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Gene Therapy

Gene Therapy

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Gene Therapy

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  1. Gene Therapy Done By: Abeer Al-Taweel Albatool Bin Ajlan Amal Alblwi Atheer Hakami Rawan Almugbel Shaikha Aldukhail Supervised by: Dr. Amina Alshibani

  2. Definition What is Gene therapy? • It is an experimental technique that uses genes to treat or prevent disease. In the future, this technique may allow doctors to treat a disorder by inserting a gene into a patient’s cells instead of using drugs or surgery. Researchers are testing several approaches to gene therapy, including: • Replacing a mutated gene that causes disease with a healthy copy of the gene. • Inactivating, or “knocking out,” a mutated gene that is functioning improperly. • Introducing a new gene into the body to help fight a disease.

  3. Types Types Of Gene Therapy • Germ Line gene therapy. • Somatic Gene Therapy.

  4. Applications Gene Therapy Applications: • Before gene therapy can be used to treat a certain genetic condition or disorder, certain requirements need to be met: • The faulty gene must be identified and some information about how it results in the condition or disorder must be known so that the vector can be genetically altered for use and the appropriate cell or tissue can be targeted. • The gene must also be cloned so that it can be inserted into the vector. • Once the gene is transferred into the new cell, its expression (whether it is turned on or off) needs to be controlled. • There must be sufficient value in treating the condition or disorder with gene therapy - that is, is there a simpler way to treat it?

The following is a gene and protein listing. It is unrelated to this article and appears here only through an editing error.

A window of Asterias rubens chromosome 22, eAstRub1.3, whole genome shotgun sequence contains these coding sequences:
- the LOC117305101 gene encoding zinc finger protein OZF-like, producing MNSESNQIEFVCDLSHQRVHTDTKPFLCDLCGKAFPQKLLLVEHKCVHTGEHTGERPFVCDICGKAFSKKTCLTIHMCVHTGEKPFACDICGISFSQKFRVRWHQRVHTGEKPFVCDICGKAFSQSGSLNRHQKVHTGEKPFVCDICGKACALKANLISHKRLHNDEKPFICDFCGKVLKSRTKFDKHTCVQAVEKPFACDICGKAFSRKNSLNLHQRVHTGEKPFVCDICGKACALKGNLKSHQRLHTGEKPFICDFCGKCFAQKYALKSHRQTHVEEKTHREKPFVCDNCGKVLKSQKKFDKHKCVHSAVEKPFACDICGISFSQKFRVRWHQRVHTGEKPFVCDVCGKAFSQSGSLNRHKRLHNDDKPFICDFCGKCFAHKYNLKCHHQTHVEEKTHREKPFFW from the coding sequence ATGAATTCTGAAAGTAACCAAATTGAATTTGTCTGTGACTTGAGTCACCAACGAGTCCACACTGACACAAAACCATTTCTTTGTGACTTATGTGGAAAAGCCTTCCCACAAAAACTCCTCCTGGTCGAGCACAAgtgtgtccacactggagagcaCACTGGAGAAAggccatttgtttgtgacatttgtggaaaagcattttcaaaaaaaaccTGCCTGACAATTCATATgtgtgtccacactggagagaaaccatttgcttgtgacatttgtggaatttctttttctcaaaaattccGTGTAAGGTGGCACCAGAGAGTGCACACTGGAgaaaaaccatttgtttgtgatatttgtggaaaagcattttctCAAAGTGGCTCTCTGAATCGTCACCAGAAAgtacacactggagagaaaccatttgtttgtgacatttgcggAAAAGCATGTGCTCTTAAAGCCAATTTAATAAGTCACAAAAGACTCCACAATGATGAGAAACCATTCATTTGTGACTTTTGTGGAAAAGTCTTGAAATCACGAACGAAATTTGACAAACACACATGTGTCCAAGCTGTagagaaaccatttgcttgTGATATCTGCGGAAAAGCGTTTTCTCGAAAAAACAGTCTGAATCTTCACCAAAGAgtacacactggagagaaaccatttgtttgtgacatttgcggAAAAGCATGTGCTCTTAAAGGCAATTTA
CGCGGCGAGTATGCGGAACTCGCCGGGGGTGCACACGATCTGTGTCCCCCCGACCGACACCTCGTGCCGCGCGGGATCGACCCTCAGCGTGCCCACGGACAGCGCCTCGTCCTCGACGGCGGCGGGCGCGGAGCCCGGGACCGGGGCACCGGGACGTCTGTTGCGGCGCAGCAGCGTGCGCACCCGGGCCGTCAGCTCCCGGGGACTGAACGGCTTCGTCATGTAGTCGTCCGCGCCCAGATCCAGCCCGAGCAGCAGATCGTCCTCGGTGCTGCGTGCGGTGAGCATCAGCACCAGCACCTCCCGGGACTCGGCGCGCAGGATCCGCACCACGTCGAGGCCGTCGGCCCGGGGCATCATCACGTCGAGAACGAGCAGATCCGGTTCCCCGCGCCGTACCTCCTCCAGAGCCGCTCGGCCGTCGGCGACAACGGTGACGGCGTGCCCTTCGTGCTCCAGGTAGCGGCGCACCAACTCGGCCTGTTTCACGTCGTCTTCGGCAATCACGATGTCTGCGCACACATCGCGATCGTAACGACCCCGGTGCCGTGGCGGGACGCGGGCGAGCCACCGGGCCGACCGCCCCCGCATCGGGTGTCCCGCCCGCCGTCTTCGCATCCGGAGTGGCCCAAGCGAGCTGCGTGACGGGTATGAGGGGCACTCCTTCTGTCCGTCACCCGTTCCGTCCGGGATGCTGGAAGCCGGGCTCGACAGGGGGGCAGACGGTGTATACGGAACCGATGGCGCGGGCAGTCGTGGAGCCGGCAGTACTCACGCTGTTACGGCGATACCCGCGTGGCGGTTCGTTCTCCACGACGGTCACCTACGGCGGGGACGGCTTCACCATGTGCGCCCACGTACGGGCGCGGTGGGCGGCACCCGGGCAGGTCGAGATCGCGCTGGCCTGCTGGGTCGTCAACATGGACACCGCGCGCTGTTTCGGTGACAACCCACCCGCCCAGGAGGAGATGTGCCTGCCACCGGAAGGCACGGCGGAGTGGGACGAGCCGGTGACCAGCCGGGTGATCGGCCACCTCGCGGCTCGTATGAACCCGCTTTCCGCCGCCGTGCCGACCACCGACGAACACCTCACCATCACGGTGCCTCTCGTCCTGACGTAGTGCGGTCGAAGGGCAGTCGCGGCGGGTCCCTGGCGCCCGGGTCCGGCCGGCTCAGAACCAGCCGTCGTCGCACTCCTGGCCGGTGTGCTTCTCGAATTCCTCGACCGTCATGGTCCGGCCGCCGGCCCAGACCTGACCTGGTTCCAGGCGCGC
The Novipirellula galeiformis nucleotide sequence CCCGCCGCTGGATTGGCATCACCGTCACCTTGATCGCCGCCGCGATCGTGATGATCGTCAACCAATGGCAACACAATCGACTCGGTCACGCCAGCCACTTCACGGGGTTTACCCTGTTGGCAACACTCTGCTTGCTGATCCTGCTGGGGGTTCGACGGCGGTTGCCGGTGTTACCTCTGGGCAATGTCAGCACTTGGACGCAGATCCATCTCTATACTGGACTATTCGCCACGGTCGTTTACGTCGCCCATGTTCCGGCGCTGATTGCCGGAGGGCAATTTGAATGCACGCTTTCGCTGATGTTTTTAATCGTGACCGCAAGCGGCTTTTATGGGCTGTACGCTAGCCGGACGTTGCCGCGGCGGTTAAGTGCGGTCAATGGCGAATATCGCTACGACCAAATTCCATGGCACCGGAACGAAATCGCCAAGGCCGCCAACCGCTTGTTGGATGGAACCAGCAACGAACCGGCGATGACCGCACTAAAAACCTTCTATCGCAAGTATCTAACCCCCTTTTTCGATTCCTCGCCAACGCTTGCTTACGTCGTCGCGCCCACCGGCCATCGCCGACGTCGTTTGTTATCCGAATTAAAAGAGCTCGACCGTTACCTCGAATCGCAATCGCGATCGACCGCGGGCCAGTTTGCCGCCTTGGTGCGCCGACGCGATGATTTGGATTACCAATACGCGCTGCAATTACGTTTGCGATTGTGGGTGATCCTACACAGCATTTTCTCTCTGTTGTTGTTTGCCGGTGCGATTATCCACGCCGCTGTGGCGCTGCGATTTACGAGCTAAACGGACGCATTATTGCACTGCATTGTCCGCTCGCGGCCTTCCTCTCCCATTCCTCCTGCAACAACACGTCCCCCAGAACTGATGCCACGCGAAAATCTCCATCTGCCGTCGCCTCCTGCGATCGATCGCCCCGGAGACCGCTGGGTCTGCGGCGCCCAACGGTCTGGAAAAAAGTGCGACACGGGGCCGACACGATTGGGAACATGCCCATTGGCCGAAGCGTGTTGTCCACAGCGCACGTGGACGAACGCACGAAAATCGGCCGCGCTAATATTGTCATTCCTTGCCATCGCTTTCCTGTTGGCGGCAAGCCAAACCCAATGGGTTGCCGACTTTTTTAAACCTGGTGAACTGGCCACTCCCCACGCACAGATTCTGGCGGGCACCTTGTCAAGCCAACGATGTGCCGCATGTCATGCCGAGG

5. Count’ • The balance of the risks and benefits of gene therapy for the condition or disorder must compare favorable to other available therapies. • Sufficient data from cell and animal experiments are needed to show that the procedure itself works and is safe. • Once the above are met, researchers may be given permission to start clinical trials of the procedure, which is closely monitored by institutional review boards and governmental agencies for safety.(1)

  6. Count’ 1-cancer: • There are different possibilities which can be used to treat cancer with gene therapy; • Genes can be inserted into the cancerous cells so that they become sensitive and can be destroyed with chemotherapy. • genes can be inserted into the cancer cells, they will release toxin which will completely disable them to function in a negative way.  • Genes can also make the cancerous cells unstable. Usually cancer cells do not allow the faulty DNA to repair which results in the rapid growth of abnormal cells. • As cancer is caused due to the mutations in the genes, that is why if healthy genes are added in place of abnormal or missing genes, they will start working in a normal way. • Gene therapy can make immune system so strong that it can easily recognize the cancerous cells in the body and completely destroy them

  7. Count’ 2-down syndrome: • Recent findings indicate that gene therapy strategies-based on the introduction of genetic elements by means of delivery vectors-toward the correction of phenotypic abnormalities in DS are also very promising tool to identify HSA21 and non-HSA21 gene candidates, contributing to DS phenotype.